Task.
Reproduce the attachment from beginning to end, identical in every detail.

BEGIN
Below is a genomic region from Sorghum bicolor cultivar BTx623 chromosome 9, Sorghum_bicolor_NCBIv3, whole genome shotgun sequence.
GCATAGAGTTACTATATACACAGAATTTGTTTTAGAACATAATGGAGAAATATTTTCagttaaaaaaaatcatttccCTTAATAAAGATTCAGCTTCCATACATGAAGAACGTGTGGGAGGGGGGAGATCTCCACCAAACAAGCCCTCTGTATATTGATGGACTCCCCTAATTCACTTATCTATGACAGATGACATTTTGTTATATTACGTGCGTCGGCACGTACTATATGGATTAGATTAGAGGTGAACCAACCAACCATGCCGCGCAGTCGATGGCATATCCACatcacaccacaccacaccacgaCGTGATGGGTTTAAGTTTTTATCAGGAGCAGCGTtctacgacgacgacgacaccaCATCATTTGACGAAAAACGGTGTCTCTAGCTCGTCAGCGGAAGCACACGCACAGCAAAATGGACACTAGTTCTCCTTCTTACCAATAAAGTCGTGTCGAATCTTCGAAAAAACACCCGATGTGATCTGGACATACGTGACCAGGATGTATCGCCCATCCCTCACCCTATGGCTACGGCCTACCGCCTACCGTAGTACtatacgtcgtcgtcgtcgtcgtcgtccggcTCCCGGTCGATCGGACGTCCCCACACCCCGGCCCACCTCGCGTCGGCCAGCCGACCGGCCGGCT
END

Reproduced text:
Below is a genomic region from Sorghum bicolor cultivar BTx623 chromosome 9, Sorghum_bicolor_NCBIv3, whole genome shotgun sequence.
GCATAGAGTTACTATATACACAGAATTTGTTTTAGAACATAATGGAGAAATATTTTCagttaaaaaaaatcatttccCTTAATAAAGATTCAGCTTCCATACATGAAGAACGTGTGGGAGGGGGGAGATCTCCACCAAACAAGCCCTCTGTATATTGATGGACTCCCCTAATTCACTTATCTATGACAGATGACATTTTGTTATATTACGTGCGTCGGCACGTACTATATGGATTAGATTAGAGGTGAACCAACCAACCATGCCGCGCAGTCGATGGCATATCCACatcacaccacaccacaccacgaCGTGATGGGTTTAAGTTTTTATCAGGAGCAGCGTtctacgacgacgacgacaccaCATCATTTGACGAAAAACGGTGTCTCTAGCTCGTCAGCGGAAGCACACGCACAGCAAAATGGACACTAGTTCTCCTTCTTACCAATAAAGTCGTGTCGAATCTTCGAAAAAACACCCGATGTGATCTGGACATACGTGACCAGGATGTATCGCCCATCCCTCACCCTATGGCTACGGCCTACCGCCTACCGTAGTACtatacgtcgtcgtcgtcgtcgtcgtccggcTCCCGGTCGATCGGACGTCCCCACACCCCGGCCCACCTCGCGTCGGCCAGCCGACCGGCCGGCT